After a long hiatus, I’m returning to X/1999 with volume 9.
Title: X/1999 Vol. 9 – Requiem
Written and Illustrated by CLAMP
Translation by Lillian Olsen
Lettering and Touch-up by Stephen Dutro
Originally Serialized in Kadokawa Shoten’s Monthly Asuka
Kotori is dead. Fuma has become the “other Kamui,” on the side of the Dragons of Earth, turned by Kamui’s decision to become a Dragon of Heaven to protect both Fuma and Kotori. Now Fuma seeks to become the only Kamui, by killing the real one.
Kamui becomes comatose, requiring Subaru Sumeragi to dive into his subconscious and pull him back out. In so doing, they bond over their common tragedies – Kotori’s murder by her brother, Hikaru’s murder by Seichirou (in the conclusion of Tokyo Babylon). Meanwhile, Fuma approaches the comatose dreamseer Kakyo, one of the Dragons of Earth, to learn more of what is to come.
Finally, the Dragons of Heaven truly assemble for the first time, on the grounds of Clamp Academy, to lay Kotori to rest.
Kotori’s final scene in the dream realms. While her death itself is gruesome and sudden, this sequence does a good job of providing some closure for the character.
Similarly, the meeting of the Dragons of Heaven on the Clamp Academy grounds is also very well done. The characters had all met previously before, but this is the first time they are truly together as a cohesive group. They really had a sense of unity here that they didn’t have before.
The inclusion of Clamp Academy (from the Clamp School Detectives manga and anime) doesn’t quite fit here. The characters from the manga drop in, more or less unexplained, and leave just as quickly. I wouldn’t have known that they were important if I hadn’t looked them up online.
Also, having Seiichiro Aoki working at Kadokawa Books (considering who publishes the magazine the series was serialized in), felt a bit artificial, and took me out of the book a little bit. While I realize that Kadokawa is one of Japan’s biggest publishers (if not the biggest publisher in Japan), it still felt odd.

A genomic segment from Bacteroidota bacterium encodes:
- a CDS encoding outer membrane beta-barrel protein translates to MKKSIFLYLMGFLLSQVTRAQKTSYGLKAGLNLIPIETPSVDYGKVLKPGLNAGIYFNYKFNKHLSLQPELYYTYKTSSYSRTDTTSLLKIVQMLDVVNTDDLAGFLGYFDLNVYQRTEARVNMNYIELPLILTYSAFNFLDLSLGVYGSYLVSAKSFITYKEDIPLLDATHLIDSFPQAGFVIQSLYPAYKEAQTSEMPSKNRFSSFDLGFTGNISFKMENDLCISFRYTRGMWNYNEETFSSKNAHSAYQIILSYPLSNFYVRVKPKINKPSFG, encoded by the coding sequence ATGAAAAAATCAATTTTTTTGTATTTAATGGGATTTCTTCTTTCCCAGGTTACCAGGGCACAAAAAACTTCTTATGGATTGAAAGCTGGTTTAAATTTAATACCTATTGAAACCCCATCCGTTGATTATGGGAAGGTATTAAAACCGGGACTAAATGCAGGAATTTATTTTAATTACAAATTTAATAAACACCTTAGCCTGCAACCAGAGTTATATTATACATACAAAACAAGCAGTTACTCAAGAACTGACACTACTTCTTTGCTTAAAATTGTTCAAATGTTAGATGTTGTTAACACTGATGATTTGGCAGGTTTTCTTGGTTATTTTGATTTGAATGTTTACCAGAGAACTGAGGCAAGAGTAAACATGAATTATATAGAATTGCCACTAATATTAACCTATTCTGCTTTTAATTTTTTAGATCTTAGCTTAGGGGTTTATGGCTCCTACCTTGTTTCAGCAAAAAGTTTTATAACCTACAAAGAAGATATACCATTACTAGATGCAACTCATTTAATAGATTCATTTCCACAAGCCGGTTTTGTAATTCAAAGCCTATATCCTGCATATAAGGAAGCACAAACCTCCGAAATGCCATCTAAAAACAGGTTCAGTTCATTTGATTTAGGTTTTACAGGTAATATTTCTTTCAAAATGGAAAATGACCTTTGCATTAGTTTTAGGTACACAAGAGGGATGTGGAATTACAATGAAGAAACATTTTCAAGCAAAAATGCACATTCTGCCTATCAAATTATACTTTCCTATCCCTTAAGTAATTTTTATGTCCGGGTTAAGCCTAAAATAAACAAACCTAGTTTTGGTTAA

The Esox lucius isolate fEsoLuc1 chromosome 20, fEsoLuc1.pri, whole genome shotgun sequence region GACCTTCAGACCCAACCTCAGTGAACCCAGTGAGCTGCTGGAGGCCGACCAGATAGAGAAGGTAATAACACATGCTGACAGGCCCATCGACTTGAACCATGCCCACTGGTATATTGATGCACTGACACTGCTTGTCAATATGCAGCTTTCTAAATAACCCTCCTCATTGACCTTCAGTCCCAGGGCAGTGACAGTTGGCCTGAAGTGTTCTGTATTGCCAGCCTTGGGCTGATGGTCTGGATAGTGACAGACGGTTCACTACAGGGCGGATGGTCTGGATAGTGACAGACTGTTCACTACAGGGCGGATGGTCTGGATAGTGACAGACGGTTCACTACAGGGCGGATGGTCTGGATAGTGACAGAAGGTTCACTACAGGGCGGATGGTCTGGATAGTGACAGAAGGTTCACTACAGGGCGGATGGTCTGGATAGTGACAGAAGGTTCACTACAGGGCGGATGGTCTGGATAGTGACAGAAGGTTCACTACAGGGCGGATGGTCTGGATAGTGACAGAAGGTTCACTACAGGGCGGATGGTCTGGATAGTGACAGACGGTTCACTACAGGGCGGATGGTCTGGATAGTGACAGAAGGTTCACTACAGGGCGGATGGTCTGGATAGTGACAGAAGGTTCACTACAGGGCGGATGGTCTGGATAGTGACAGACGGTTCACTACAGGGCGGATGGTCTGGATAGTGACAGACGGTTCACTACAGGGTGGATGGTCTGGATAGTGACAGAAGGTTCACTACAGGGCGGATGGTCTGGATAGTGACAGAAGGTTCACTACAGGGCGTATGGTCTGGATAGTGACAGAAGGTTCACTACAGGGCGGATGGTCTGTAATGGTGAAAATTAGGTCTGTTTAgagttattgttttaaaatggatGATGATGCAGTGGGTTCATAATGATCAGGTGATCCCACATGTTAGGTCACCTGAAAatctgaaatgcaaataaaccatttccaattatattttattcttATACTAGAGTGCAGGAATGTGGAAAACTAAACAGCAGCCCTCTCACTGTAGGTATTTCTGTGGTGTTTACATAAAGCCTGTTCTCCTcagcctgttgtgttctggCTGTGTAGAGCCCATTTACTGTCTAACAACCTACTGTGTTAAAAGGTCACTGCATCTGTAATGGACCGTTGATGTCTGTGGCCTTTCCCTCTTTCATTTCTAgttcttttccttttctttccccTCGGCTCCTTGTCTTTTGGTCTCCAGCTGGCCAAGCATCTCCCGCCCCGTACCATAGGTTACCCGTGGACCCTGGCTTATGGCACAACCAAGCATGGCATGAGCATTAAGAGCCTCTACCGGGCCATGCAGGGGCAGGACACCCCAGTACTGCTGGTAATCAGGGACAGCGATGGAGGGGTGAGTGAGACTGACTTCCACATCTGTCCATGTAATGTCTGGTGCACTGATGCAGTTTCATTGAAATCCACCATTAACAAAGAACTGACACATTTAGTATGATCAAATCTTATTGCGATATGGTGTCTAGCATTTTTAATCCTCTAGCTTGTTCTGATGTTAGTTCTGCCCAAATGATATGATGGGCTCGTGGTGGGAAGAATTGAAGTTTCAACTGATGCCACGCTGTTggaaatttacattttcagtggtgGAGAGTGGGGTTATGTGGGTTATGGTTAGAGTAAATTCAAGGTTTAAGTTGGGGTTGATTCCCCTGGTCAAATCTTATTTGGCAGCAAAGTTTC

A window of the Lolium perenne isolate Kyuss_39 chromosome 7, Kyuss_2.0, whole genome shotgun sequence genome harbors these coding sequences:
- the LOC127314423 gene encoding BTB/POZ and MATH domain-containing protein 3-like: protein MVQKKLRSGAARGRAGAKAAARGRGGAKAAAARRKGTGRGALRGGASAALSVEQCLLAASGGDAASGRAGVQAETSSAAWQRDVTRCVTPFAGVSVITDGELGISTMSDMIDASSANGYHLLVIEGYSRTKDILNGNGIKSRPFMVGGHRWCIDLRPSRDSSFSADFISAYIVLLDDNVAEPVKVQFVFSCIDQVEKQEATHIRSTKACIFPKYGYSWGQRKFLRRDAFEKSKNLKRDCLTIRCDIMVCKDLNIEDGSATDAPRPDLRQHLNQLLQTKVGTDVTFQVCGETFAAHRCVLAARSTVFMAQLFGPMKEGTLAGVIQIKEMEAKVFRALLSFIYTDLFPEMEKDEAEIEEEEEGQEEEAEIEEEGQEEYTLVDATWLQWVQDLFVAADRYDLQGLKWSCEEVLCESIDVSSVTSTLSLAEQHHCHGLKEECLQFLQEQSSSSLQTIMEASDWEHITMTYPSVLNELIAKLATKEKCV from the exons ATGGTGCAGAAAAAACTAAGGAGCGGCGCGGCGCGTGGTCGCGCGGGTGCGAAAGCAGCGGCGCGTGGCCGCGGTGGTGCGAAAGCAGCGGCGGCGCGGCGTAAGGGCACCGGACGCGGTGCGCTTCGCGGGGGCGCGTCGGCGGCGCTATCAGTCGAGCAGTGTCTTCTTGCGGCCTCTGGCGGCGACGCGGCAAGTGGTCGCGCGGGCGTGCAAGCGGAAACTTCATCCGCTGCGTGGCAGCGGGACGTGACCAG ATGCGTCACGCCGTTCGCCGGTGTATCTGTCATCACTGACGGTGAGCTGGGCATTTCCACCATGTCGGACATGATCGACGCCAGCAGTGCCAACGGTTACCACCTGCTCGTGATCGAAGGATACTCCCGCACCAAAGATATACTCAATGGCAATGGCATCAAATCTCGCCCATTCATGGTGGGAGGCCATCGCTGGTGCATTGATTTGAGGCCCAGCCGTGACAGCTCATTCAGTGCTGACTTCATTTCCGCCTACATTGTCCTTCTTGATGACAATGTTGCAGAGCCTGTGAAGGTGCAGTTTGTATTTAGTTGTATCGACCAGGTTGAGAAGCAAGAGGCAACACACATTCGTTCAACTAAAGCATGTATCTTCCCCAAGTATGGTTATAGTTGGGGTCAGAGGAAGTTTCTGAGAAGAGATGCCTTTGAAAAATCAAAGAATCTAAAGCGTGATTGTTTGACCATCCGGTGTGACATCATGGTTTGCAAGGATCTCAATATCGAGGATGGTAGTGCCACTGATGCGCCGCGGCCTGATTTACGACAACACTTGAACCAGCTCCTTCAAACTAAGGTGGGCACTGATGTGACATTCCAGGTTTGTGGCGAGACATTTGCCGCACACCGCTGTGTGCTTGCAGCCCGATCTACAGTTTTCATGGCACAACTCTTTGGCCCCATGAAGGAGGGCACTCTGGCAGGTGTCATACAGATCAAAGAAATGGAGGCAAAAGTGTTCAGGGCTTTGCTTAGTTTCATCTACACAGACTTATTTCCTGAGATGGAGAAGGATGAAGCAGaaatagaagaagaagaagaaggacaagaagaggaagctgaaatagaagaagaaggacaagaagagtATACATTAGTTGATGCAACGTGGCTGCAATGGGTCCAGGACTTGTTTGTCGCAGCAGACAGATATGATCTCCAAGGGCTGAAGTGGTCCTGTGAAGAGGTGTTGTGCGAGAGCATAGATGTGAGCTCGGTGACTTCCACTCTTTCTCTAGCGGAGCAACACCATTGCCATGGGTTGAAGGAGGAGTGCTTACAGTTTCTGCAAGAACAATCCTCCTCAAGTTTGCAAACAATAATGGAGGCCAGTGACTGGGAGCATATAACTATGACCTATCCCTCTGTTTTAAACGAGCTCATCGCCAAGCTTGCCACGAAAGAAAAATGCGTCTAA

This volume contains a great deal of blood and gore, as we get the aftermath of Kotori’s grisly death at the hands of her brother. Additionally, much as the last volume had Kotori cradling Kamui’s head in her arms in a state of near-catatonia for much of its length, a portion of this volume has Kamui in a near-catatonic state cradling Kotori’s head in his arms. Considering that the film ended in a similar fashion except with Kamui holding Fuma’s head, I’m sensing a theme.
Originality: This volume isn’t totally original, in that it plays a lot off of backstory from Tokyo Babylon, with Subaru diving into Kamui’s subconscious to heal the wounds in his psyche, much as he did in Tokyo Babylon with one of his friends from school, though more subtle elements of the method are different here (with Subaru using his common trauma to draw Kamui out). 3 out of 6.
Artwork: The artwork is, as always, excellent. As this volume is mostly spent in dreamscapes and in Kamui’s subconscious, CLAMP is able to indulge themselves with spectacular environments. 6 out of 6.
Story: This volume makes for a very good act break in the storyline. The forces of good are now finally assembled and are ready got get to work. However we still have the second and third acts to contend with. 5 out of 6.
Characterization: The development of Kamui’s trauma is well done, but I really feel like this volume could have spent more time on developing Fuma’s new personality is. In the film, Fuma became a murderous psychotic who killed Dragons of Heaven and Earth indiscriminately. Here, his personality is different, but it’s not clear how different quite yet. 4 out of 6.
Emotional Response: The Kotori’s farewell scene in the dreamscape, Kamui’s healing process, and the final scene with the Dragons of Heaven together are very well done. That last scene in particular is a group-shot that feels earned. However, I don’t quite know how to respond to Fuma yet. I feel like that the reader should hate him for what he did to Kotori, but aside from that, this new personality hasn’t done anything to earn my enmity yet. 4 out of 6.
Flow: 6 out of 6.
Overall: Again, this is a really good act break. If my hiatus from reviewing this series hadn’t been due to outside situations (the Tsunami), I would have put it here. 4 out of 6.
In Total, X/1999 Vol. 9 gets 32 out of 42.